It turns out that it takes a very big and powerful storm to do this.

I watched, completely fascinated, but then as He so often does, I felt that stirring in my spirit and God showed me something.

He isn't surprised by this at all. He knows this happens in nature and He knows this happens in our lives. 

We all have a certain tolerance for a “reasonable” amount of storm activity. We all get up and go about our day with various small storms - maybe even tropical force or Category 1 storms - brewing around us.

But the BIG storms quite literally suck us dry. We have nothing left to give because all our energy has been taken up by this powerful storm. 

And yet we beat ourselves up over it. We say horrible things to ourselves and feel extraordinary amounts of guilt because we’re so tired and so empty, but God is not seeing it that way. 

He sees our dry bays. He sees the empty shorelines. He knows the category 5 level storms we are facing and He is not sitting there wondering why we can’t get our act together and deal with it because *HE KNOWS* what has happened.

Others may not see it. They may not understand it. 

But God knows. God sees. He is still 100% in control. 

If you're walking around every day like those crazy reporters, hunched over in the wind just trying not to get blown away, my prayer for you (and for me) is that we will relax in the grace God has shown us. That we will rest in the knowledge that He is not expecting more of us that we can give.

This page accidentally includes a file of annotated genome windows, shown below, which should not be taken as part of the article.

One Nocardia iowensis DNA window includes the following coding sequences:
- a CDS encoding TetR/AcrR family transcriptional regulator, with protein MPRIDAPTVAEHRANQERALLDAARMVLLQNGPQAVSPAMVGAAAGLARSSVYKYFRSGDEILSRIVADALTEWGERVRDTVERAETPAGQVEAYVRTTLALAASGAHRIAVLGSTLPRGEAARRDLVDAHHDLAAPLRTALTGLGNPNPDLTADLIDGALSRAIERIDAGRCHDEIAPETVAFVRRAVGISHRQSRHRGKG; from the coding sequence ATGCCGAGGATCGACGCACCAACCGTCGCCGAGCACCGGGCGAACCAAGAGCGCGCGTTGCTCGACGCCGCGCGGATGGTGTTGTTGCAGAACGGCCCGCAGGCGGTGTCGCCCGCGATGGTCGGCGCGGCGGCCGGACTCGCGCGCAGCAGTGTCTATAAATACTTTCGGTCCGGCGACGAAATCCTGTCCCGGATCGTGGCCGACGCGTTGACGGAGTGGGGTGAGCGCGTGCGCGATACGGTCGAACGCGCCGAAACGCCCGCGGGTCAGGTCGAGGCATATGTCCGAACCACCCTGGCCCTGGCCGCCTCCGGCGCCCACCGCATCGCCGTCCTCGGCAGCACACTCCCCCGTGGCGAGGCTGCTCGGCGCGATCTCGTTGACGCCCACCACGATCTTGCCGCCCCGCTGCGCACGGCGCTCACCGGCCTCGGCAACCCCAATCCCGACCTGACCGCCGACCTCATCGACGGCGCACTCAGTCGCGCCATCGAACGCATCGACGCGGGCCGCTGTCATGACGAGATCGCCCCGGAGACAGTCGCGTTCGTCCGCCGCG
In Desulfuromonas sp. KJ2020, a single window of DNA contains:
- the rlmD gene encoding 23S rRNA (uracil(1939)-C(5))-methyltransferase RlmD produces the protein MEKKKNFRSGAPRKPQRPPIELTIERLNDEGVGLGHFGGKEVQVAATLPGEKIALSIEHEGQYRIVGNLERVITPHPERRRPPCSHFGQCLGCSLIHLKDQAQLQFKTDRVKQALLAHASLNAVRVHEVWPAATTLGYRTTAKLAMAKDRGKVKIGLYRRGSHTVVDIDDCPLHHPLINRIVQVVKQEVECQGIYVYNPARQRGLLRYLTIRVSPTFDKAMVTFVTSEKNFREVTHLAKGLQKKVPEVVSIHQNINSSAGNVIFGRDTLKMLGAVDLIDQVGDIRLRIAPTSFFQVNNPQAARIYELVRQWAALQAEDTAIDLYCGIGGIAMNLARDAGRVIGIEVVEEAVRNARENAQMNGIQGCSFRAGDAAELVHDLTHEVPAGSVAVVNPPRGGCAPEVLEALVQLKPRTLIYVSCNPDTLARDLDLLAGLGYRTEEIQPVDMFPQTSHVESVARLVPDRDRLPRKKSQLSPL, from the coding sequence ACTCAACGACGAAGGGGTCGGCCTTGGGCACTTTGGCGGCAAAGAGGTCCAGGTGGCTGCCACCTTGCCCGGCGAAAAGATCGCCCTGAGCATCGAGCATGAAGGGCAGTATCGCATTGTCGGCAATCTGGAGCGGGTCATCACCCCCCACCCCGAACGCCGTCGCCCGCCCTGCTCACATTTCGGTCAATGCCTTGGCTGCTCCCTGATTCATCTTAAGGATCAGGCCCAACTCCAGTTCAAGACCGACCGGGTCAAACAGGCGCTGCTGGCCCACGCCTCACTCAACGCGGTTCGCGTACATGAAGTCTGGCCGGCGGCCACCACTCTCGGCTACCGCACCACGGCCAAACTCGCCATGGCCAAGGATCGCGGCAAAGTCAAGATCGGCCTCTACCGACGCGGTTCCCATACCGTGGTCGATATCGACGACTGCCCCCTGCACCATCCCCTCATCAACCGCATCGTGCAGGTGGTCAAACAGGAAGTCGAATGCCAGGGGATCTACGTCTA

In his time, the water will return to the bay. The waves will again lap along the shore. The storm will pass. 

Be kind to yourselves friends. Give yourself and those going through huge storms around you the same grace He gives. 

Grace and peace,

Thursday, September 7, 2017

Every Writer Needs a Team

Last month, I shared what I learned from the book Grit—The Power of Passion and Perseverance by Dr. Angela Duckworth and how it applies to the writing life. If you haven’t read that one, you might want to pop over there first and read the post, A Book to Help Writers Persevere. I’ll wait.

Done? Good. Glad you’re back. :)

That post was already way too long, so I saved something to share with you this month.